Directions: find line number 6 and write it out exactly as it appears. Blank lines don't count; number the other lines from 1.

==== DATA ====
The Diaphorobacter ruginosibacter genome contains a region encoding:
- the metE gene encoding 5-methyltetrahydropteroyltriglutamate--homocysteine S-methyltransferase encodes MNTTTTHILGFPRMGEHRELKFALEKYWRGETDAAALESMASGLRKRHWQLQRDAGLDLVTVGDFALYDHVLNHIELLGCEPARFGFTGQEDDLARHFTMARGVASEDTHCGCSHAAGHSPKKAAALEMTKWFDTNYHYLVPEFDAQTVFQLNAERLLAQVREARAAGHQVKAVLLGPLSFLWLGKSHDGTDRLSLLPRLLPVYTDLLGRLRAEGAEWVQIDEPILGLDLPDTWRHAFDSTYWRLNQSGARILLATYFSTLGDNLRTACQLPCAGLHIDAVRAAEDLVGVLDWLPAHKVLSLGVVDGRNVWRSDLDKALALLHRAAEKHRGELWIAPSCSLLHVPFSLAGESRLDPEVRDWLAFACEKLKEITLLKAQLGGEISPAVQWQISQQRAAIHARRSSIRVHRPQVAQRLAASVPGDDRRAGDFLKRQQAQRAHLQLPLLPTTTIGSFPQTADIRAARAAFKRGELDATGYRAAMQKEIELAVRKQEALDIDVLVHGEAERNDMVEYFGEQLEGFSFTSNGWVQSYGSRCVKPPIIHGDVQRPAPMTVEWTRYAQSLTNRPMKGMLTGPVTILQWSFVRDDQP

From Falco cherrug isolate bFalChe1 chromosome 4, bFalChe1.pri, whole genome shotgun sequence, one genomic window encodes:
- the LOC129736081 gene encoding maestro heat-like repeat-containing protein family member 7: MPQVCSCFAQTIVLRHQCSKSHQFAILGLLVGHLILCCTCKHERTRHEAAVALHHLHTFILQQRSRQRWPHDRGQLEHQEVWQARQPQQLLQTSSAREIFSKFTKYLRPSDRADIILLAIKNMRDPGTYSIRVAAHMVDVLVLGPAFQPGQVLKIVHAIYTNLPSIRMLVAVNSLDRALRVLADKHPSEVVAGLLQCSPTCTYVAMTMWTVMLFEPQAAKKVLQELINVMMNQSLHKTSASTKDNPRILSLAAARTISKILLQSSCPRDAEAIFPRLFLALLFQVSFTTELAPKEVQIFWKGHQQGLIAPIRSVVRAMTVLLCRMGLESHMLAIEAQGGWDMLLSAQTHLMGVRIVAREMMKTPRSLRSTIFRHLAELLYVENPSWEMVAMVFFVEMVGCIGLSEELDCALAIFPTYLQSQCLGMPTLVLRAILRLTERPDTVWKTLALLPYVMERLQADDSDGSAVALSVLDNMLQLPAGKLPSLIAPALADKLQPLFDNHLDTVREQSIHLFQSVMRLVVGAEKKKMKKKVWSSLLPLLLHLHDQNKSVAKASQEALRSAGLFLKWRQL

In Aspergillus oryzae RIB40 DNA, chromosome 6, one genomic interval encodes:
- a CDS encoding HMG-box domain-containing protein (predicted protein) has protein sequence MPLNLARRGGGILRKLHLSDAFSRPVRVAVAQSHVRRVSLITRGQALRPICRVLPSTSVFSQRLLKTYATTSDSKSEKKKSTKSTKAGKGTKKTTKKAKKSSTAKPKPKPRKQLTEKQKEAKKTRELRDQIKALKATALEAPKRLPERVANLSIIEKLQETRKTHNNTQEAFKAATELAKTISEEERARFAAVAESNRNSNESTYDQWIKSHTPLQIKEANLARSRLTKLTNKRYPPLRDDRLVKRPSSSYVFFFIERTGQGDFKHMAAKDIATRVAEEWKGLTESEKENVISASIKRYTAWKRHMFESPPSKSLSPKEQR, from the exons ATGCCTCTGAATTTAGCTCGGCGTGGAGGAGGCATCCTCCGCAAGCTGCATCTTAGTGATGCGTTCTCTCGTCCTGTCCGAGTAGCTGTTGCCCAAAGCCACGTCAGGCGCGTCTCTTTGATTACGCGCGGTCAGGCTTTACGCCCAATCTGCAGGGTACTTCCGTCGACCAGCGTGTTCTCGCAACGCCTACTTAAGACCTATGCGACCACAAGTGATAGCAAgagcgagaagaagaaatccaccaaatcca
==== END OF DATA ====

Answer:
- a CDS encoding HMG-box domain-containing protein (predicted protein) has protein sequence MPLNLARRGGGILRKLHLSDAFSRPVRVAVAQSHVRRVSLITRGQALRPICRVLPSTSVFSQRLLKTYATTSDSKSEKKKSTKSTKAGKGTKKTTKKAKKSSTAKPKPKPRKQLTEKQKEAKKTRELRDQIKALKATALEAPKRLPERVANLSIIEKLQETRKTHNNTQEAFKAATELAKTISEEERARFAAVAESNRNSNESTYDQWIKSHTPLQIKEANLARSRLTKLTNKRYPPLRDDRLVKRPSSSYVFFFIERTGQGDFKHMAAKDIATRVAEEWKGLTESEKENVISASIKRYTAWKRHMFESPPSKSLSPKEQR, from the exons ATGCCTCTGAATTTAGCTCGGCGTGGAGGAGGCATCCTCCGCAAGCTGCATCTTAGTGATGCGTTCTCTCGTCCTGTCCGAGTAGCTGTTGCCCAAAGCCACGTCAGGCGCGTCTCTTTGATTACGCGCGGTCAGGCTTTACGCCCAATCTGCAGGGTACTTCCGTCGACCAGCGTGTTCTCGCAACGCCTACTTAAGACCTATGCGACCACAAGTGATAGCAAgagcgagaagaagaaatccaccaaatcca